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© Copyright
Reuters Limited & U.S. Dive Travel Network.

a DETAILED HISTORY from 1992 to the PRESENT.

(Derived from copyrighted reports by REUTERS,
the internationally respected British News Agency.
Reprinted with specific permission from the NYC Bureau.)

Following are notable incidents in the failed Moslem militant campaign to permanently cripple Egypt's lucrative tourist industry. History shows that the vast majority of tourists who visit Egypt for any reason, at any time of year, & to any locale, find their experience to be magical, exotic & a great adventure. Terrorism against live-aboard vessels on the Red Sea has been virtually non-existent, knowledgeable sources indicate.

We include this file not to meddle in your private vacation plans, nor to instill needless anxiety, but because U.S. Dive Travel strongly feels you need to study the issue of personal safety in Egypt before making an informed decision about whether to travel to this beautiful but troubled region. And the only way to be informed is to separate fact from rumor, history from fearful speculation.

Your safety & personal security are far more important to this company than any other aspect of your booking. Please read this important text completely & feel free to call your agent at U.S. Dive Travel if you have any questions. Thank you for taking the time. God bless you & your trip! Be careful & chances are excellent you will have one of the most exciting & visually gratifying scuba vacations possible on planet Earth.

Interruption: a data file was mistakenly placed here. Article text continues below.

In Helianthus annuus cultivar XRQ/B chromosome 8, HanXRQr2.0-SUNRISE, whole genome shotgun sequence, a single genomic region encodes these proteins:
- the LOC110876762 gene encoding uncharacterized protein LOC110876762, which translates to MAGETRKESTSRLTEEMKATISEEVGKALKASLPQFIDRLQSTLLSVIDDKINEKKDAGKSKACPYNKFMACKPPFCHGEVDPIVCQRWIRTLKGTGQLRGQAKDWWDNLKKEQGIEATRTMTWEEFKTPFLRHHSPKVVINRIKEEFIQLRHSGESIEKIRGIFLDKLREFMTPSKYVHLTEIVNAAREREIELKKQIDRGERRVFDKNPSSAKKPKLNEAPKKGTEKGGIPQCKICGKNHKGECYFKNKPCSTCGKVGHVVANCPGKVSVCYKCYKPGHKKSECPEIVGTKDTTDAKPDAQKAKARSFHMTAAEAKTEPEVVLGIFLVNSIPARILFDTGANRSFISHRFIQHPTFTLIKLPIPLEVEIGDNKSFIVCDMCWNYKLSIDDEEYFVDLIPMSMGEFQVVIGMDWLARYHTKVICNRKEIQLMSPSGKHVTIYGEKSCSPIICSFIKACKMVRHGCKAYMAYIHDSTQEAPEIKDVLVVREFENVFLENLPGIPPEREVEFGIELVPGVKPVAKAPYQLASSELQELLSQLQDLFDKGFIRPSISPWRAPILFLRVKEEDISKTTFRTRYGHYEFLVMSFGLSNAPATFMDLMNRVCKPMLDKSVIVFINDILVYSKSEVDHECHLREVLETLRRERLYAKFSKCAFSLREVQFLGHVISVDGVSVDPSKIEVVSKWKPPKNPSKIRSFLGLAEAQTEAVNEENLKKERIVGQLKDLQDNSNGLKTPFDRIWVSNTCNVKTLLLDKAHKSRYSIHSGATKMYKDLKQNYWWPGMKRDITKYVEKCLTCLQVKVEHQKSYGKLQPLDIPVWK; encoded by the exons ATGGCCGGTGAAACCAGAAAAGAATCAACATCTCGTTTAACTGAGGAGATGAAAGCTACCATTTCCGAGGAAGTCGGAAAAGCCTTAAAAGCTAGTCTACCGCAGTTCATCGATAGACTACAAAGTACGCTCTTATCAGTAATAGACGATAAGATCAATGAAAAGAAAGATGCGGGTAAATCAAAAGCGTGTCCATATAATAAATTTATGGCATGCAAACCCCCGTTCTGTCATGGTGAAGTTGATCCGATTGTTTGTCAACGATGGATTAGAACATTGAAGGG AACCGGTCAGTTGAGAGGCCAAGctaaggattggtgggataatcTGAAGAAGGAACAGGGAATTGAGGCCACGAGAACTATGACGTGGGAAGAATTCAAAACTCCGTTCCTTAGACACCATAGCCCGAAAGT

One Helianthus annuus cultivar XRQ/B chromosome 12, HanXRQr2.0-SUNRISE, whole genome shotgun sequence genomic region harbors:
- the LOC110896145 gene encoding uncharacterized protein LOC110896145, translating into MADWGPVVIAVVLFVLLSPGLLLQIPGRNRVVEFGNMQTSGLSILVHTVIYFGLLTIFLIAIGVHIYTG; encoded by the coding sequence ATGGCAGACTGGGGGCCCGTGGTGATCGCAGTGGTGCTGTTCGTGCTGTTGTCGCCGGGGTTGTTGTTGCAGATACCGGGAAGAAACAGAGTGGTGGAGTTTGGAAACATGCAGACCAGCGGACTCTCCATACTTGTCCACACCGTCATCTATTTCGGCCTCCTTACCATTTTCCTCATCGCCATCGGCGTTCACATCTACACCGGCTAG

2012,   2013



  • CAIRO / Sept. 13, 2015 — The Associated Press reported today that Egyptian special forces who were pursuing Islamic militants in the country’s western desert mistakenly opened fire on Mexican tourists who were on a safari, killing 12 unarmed civilians and setting back the country’s efforts to revive its faltering tourism.

    Egyptian officials said the group had no formal permits to be in the area, but have not released a complete account of Sunday’s incident, in which another 10 people were wounded. Mexico’s President Enrique Pena Nieto condemned the attack and called for a full investigation. And Claudia Ruiz Massieu, Mexico’s foreign minister, said stunned survivors told officials they were attacked by helicopters and other aircraft.

    The incident, among the worst attacks on tourists ever in Egypt, occurred while the government is desperately trying to rekindle tourist flow, which has waned since the 2011 uprising that brought down President Hosni Mubarak.

    Egypt has mainly been battling insurgents in the northern Sinai Peninsula, on the other side of the country, where Islamic militants stepped up attacks on security forces after the military ousted Islamist President Mohammed Morsi in 2013 amid large-scale protests against his rule.

    But in recent months militants loyal to the Islamic State have carried out a series of brutal attacks in Egypt, including the bombing of the Italian Consulate in Cairo plus kidnapping and beheading a Croatian oil surveyor who was working in the capital.

    Mona el-Bakri, the spokeswoman for the Dar al-Fouad hospital where the wounded were being treated, said two of the seven Mexicans receiving treatment also hold American citizenship. A State Department official said an American woman was injured. The official, speaking on condition of anonymity, declined to say more because the woman had not waived her privacy rights.